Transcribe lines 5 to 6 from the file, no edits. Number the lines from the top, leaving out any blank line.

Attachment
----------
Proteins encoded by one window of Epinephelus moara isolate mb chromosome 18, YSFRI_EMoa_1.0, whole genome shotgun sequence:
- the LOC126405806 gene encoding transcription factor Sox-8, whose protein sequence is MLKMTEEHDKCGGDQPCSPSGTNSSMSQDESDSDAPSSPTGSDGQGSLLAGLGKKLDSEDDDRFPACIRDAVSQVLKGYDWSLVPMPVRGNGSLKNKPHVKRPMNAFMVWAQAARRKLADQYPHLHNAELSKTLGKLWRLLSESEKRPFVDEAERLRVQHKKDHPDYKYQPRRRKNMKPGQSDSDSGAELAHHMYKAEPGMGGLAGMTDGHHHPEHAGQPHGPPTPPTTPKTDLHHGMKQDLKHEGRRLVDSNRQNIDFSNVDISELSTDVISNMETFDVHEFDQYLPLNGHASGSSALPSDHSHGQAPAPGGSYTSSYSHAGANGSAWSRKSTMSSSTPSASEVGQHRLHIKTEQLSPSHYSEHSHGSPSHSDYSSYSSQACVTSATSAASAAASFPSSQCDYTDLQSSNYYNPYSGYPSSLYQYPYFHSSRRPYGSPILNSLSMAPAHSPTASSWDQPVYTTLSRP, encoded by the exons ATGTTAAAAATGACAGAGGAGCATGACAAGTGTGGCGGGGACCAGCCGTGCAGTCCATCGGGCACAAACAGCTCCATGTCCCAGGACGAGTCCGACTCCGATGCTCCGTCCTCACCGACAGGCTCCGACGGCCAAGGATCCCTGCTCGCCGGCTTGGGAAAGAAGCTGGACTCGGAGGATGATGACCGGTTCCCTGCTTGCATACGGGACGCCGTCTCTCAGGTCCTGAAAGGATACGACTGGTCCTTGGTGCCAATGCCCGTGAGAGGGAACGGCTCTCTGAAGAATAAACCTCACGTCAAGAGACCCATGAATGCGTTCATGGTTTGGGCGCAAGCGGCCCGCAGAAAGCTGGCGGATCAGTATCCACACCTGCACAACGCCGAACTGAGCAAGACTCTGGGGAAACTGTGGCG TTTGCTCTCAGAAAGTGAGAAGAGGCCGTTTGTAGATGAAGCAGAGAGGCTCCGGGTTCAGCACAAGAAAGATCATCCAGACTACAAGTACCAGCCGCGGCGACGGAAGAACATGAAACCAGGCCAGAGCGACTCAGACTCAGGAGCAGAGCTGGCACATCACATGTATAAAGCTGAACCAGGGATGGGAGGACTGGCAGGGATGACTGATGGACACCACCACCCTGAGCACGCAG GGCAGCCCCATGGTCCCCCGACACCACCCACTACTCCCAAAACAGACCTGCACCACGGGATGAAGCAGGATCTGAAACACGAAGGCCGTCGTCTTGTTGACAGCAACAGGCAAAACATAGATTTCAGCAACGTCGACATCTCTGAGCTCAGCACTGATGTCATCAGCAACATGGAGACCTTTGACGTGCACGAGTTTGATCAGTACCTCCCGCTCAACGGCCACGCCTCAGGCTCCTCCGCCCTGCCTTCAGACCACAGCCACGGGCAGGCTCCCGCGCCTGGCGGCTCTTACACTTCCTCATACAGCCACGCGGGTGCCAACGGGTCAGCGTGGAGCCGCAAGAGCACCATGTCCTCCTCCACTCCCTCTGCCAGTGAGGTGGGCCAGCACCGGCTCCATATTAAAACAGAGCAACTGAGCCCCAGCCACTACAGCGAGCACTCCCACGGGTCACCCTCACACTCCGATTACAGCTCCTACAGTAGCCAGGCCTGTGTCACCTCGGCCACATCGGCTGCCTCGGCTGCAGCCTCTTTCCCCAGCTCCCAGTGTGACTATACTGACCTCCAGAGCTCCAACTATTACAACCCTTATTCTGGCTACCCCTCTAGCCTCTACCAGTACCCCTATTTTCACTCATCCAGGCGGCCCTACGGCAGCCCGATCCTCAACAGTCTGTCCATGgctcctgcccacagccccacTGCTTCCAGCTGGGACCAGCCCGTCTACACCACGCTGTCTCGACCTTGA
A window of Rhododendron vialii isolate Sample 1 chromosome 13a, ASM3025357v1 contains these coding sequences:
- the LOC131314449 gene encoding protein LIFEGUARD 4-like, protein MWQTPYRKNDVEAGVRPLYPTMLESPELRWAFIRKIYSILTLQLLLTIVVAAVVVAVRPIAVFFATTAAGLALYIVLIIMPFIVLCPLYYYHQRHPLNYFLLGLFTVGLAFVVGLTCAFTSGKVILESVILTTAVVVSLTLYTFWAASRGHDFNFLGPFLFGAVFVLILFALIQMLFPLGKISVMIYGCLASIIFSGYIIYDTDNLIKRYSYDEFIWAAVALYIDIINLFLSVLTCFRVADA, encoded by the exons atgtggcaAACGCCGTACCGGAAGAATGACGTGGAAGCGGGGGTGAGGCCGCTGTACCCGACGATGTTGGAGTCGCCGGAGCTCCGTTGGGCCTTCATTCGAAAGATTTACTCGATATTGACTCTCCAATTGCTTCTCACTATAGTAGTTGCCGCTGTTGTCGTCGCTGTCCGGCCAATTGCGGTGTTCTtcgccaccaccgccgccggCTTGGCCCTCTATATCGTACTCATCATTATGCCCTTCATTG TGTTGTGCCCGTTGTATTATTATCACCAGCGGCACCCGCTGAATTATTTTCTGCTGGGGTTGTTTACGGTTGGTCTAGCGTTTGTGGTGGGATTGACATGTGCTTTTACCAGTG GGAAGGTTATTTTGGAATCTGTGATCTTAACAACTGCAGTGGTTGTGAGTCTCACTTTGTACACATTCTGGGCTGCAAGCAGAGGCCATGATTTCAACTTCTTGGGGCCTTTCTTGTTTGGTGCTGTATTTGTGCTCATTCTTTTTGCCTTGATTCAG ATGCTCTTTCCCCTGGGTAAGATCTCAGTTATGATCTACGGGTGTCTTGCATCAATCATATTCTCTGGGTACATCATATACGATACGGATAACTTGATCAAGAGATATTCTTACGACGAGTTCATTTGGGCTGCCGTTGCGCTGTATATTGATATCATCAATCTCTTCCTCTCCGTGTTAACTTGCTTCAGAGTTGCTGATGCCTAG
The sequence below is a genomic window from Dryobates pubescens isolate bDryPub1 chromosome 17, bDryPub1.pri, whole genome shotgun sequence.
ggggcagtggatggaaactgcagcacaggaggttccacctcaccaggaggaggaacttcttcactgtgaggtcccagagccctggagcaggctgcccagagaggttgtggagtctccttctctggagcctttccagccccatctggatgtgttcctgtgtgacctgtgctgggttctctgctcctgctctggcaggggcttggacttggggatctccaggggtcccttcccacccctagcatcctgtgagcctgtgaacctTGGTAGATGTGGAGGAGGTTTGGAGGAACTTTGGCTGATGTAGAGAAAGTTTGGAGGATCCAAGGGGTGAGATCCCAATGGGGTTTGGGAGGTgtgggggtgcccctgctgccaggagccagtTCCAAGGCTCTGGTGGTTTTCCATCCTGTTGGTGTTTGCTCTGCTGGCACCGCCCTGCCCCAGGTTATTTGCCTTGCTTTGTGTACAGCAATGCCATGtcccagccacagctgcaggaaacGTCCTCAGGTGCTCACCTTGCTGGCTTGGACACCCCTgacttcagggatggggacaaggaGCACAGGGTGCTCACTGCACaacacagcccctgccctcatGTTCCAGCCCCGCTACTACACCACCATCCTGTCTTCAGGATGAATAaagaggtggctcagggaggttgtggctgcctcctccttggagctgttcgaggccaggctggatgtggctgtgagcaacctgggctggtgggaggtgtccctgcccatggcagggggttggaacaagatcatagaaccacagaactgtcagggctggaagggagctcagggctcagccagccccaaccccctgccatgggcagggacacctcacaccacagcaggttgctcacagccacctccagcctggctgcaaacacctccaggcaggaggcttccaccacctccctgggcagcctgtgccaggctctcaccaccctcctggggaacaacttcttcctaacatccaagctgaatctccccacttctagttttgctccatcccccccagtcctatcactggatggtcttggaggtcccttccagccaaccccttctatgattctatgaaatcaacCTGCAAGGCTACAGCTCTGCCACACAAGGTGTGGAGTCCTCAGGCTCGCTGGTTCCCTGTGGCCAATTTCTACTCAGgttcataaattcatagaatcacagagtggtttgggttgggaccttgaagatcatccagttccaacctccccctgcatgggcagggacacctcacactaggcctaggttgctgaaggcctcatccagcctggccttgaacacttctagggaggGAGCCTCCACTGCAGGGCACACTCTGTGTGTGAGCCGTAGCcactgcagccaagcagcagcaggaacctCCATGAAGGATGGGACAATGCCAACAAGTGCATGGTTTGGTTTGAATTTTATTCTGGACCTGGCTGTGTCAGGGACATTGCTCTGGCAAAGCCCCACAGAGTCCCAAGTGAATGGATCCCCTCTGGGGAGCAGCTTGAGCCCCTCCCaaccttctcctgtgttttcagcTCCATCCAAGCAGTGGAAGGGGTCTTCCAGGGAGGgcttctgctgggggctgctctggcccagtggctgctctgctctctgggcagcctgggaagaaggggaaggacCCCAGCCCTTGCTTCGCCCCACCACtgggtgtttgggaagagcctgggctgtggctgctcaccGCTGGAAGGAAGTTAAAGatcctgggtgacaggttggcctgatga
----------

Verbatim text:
The sequence below is a genomic window from Dryobates pubescens isolate bDryPub1 chromosome 17, bDryPub1.pri, whole genome shotgun sequence.
ggggcagtggatggaaactgcagcacaggaggttccacctcaccaggaggaggaacttcttcactgtgaggtcccagagccctggagcaggctgcccagagaggttgtggagtctccttctctggagcctttccagccccatctggatgtgttcctgtgtgacctgtgctgggttctctgctcctgctctggcaggggcttggacttggggatctccaggggtcccttcccacccctagcatcctgtgagcctgtgaacctTGGTAGATGTGGAGGAGGTTTGGAGGAACTTTGGCTGATGTAGAGAAAGTTTGGAGGATCCAAGGGGTGAGATCCCAATGGGGTTTGGGAGGTgtgggggtgcccctgctgccaggagccagtTCCAAGGCTCTGGTGGTTTTCCATCCTGTTGGTGTTTGCTCTGCTGGCACCGCCCTGCCCCAGGTTATTTGCCTTGCTTTGTGTACAGCAATGCCATGtcccagccacagctgcaggaaacGTCCTCAGGTGCTCACCTTGCTGGCTTGGACACCCCTgacttcagggatggggacaaggaGCACAGGGTGCTCACTGCACaacacagcccctgccctcatGTTCCAGCCCCGCTACTACACCACCATCCTGTCTTCAGGATGAATAaagaggtggctcagggaggttgtggctgcctcctccttggagctgttcgaggccaggctggatgtggctgtgagcaacctgggctggtgggaggtgtccctgcccatggcagggggttggaacaagatcatagaaccacagaactgtcagggctggaagggagctcagggctcagccagccccaaccccctgccatgggcagggacacctcacaccacagcaggttgctcacagccacctccagcctggctgcaaacacctccaggcaggaggcttccaccacctccctgggcagcctgtgccaggctctcaccaccctcctggggaacaacttcttcctaacatccaagctgaatctccccacttctagttttgctccatcccccccagtcctatcactggatggtcttggaggtcccttccagccaaccccttctatgattctatgaaatcaacCTGCAAGGCTACAGCTCTGCCACACAAGGTGTGGAGTCCTCAGGCTCGCTGGTTCCCTGTGGCCAATTTCTACTCAGgttcataaattcatagaatcacagagtggtttgggttgggaccttgaagatcatccagttccaacctccccctgcatgggcagggacacctcacactaggcctaggttgctgaaggcctcatccagcctggccttgaacacttctagggaggGAGCCTCCACTGCAGGGCACACTCTGTGTGTGAGCCGTAGCcactgcagccaagcagcagcaggaacctCCATGAAGGATGGGACAATGCCAACAAGTGCATGGTTTGGTTTGAATTTTATTCTGGACCTGGCTGTGTCAGGGACATTGCTCTGGCAAAGCCCCACAGAGTCCCAAGTGAATGGATCCCCTCTGGGGAGCAGCTTGAGCCCCTCCCaaccttctcctgtgttttcagcTCCATCCAAGCAGTGGAAGGGGTCTTCCAGGGAGGgcttctgctgggggctgctctggcccagtggctgctctgctctctgggcagcctgggaagaaggggaaggacCCCAGCCCTTGCTTCGCCCCACCACtgggtgtttgggaagagcctgggctgtggctgctcaccGCTGGAAGGAAGTTAAAGatcctgggtgacaggttggcctgatga